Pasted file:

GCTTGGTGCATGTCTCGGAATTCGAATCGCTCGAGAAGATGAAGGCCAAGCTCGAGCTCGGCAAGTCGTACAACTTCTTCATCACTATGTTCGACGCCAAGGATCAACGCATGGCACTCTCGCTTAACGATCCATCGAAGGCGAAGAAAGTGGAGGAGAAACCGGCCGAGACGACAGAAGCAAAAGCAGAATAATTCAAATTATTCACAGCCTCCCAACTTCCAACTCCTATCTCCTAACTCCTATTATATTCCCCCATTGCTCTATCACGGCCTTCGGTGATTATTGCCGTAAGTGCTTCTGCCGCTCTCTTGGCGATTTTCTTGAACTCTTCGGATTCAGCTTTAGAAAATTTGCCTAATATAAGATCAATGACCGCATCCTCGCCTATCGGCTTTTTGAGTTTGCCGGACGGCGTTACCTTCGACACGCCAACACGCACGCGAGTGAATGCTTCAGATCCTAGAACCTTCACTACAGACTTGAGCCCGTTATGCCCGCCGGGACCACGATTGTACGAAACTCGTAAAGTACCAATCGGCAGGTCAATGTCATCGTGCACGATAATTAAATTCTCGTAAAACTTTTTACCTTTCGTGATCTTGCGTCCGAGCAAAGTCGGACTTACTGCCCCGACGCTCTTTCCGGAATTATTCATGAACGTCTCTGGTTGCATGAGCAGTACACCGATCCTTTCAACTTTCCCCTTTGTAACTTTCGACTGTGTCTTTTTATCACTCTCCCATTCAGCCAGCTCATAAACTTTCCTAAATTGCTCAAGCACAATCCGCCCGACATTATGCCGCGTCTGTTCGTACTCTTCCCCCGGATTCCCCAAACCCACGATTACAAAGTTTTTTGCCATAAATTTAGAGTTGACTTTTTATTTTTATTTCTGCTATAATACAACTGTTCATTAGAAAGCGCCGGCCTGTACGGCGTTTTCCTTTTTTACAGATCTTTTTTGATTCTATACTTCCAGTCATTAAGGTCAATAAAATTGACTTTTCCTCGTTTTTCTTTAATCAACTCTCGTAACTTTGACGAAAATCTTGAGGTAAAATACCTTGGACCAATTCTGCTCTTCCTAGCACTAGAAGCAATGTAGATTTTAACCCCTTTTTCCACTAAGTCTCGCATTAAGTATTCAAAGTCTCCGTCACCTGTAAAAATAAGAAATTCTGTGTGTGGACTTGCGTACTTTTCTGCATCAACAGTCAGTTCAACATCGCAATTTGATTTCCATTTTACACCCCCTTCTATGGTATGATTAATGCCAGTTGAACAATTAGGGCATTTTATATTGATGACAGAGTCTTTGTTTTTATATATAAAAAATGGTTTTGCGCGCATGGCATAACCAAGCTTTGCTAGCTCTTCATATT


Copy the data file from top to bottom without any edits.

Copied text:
GCTTGGTGCATGTCTCGGAATTCGAATCGCTCGAGAAGATGAAGGCCAAGCTCGAGCTCGGCAAGTCGTACAACTTCTTCATCACTATGTTCGACGCCAAGGATCAACGCATGGCACTCTCGCTTAACGATCCATCGAAGGCGAAGAAAGTGGAGGAGAAACCGGCCGAGACGACAGAAGCAAAAGCAGAATAATTCAAATTATTCACAGCCTCCCAACTTCCAACTCCTATCTCCTAACTCCTATTATATTCCCCCATTGCTCTATCACGGCCTTCGGTGATTATTGCCGTAAGTGCTTCTGCCGCTCTCTTGGCGATTTTCTTGAACTCTTCGGATTCAGCTTTAGAAAATTTGCCTAATATAAGATCAATGACCGCATCCTCGCCTATCGGCTTTTTGAGTTTGCCGGACGGCGTTACCTTCGACACGCCAACACGCACGCGAGTGAATGCTTCAGATCCTAGAACCTTCACTACAGACTTGAGCCCGTTATGCCCGCCGGGACCACGATTGTACGAAACTCGTAAAGTACCAATCGGCAGGTCAATGTCATCGTGCACGATAATTAAATTCTCGTAAAACTTTTTACCTTTCGTGATCTTGCGTCCGAGCAAAGTCGGACTTACTGCCCCGACGCTCTTTCCGGAATTATTCATGAACGTCTCTGGTTGCATGAGCAGTACACCGATCCTTTCAACTTTCCCCTTTGTAACTTTCGACTGTGTCTTTTTATCACTCTCCCATTCAGCCAGCTCATAAACTTTCCTAAATTGCTCAAGCACAATCCGCCCGACATTATGCCGCGTCTGTTCGTACTCTTCCCCCGGATTCCCCAAACCCACGATTACAAAGTTTTTTGCCATAAATTTAGAGTTGACTTTTTATTTTTATTTCTGCTATAATACAACTGTTCATTAGAAAGCGCCGGCCTGTACGGCGTTTTCCTTTTTTACAGATCTTTTTTGATTCTATACTTCCAGTCATTAAGGTCAATAAAATTGACTTTTCCTCGTTTTTCTTTAATCAACTCTCGTAACTTTGACGAAAATCTTGAGGTAAAATACCTTGGACCAATTCTGCTCTTCCTAGCACTAGAAGCAATGTAGATTTTAACCCCTTTTTCCACTAAGTCTCGCATTAAGTATTCAAAGTCTCCGTCACCTGTAAAAATAAGAAATTCTGTGTGTGGACTTGCGTACTTTTCTGCATCAACAGTCAGTTCAACATCGCAATTTGATTTCCATTTTACACCCCCTTCTATGGTATGATTAATGCCAGTTGAACAATTAGGGCATTTTATATTGATGACAGAGTCTTTGTTTTTATATATAAAAAATGGTTTTGCGCGCATGGCATAACCAAGCTTTGCTAGCTCTTCATATT